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How To Make Parisians Love You
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How To Make Parisians Love You

Picture of Noa Radosh
Updated: 12 December 2016
Welcome to this magnificent city of beautiful sights, tasty food and busy people! Don’t let the Parisians’ nonchalance threaten you: once you get to know them, they are nice and warm. While they won’t bend over backwards to make friends, they do respond positively to visitors behaving appropriately in their city. If you really want to be understood and loved by Parisians, we provide you with some tips on how to win their hearts.

Try to speak French, or ask in French to speak in English

It’s not true that the French don’t speak English, and it’s also not true that they hate tourists, but it is true that they appreciate a foreigner making the effort to communicate with them. Before taking for granted that they are all anglo-speakers, try at the very least to ask in their own language if they are. Even if they don’t speak much, or don’t speak it well, they will gladly try to help you, because they do understand that not everyone speaks French. Plus, they like hearing non-French speakers trying to put together a coherent sentence hidden behind a strong foreign accent.

If you’re enjoying, then don’t rush it!

Sitting at a cafe after work with an apéritif, good company or alone reading the newspaper is not something you only see in old French cinema; it’s actually embedded in every Parisian’s routine. For someone who isn’t used to staying seated long after their food and drinks are over, the concept might be bizarre. It’s an opportunity to relax after a long day, engage in a good conversation, read the newspaper, a worthy book, or simply watch people walking by. It’s definitely an easy habit to acquire.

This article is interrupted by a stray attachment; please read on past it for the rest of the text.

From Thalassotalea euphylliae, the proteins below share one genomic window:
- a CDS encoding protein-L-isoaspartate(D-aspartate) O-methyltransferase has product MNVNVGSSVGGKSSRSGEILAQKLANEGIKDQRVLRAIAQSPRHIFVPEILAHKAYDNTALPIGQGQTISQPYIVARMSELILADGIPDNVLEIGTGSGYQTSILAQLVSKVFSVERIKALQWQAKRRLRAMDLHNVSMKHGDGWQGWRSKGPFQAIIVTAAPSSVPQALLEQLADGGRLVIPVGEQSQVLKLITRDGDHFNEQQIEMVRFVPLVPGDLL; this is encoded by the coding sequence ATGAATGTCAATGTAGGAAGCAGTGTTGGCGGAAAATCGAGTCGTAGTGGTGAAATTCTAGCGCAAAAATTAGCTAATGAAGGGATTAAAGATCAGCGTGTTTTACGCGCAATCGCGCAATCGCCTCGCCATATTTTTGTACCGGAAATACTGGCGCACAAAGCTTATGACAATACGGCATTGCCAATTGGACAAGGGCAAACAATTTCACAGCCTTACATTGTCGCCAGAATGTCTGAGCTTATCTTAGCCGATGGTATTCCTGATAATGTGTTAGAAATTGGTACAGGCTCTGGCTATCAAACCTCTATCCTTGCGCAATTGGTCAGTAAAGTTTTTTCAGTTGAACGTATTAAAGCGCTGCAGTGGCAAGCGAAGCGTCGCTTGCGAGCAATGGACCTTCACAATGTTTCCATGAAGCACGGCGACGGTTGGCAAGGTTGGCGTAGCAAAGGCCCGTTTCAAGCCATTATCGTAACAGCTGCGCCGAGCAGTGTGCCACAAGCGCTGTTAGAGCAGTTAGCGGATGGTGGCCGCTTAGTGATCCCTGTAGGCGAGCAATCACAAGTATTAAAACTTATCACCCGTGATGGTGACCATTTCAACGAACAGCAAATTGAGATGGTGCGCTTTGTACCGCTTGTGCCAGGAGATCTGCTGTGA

Talk Politics

The French are very well informed about current events, mostly regarding their country and Europe, but also about international affairs. You will find opinions from all along the political spectrum, and most probably hear different analytical approaches, resulting from the history of the country, dissimilarities in the education system, and the way society works in general. Let them share their knowledge with you and join the political debates and conversations. You’ll be able to present your point of view while getting to know different stances.

Be interested in their culture and history

Most people appreciate when an outsider is interested in their story, interests and background, and Parisians are no exception. Show some curiosity, even if you know nothing about what happened here in the good old days, or the reason so many countries in other continents speak French. France has centuries of history that lives through today’s culture. For this reason, the more you get to know their insights and secrets, the more you’ll be able to understand the mentality and humor of the people.

Bring alcohol to any social event you are invited to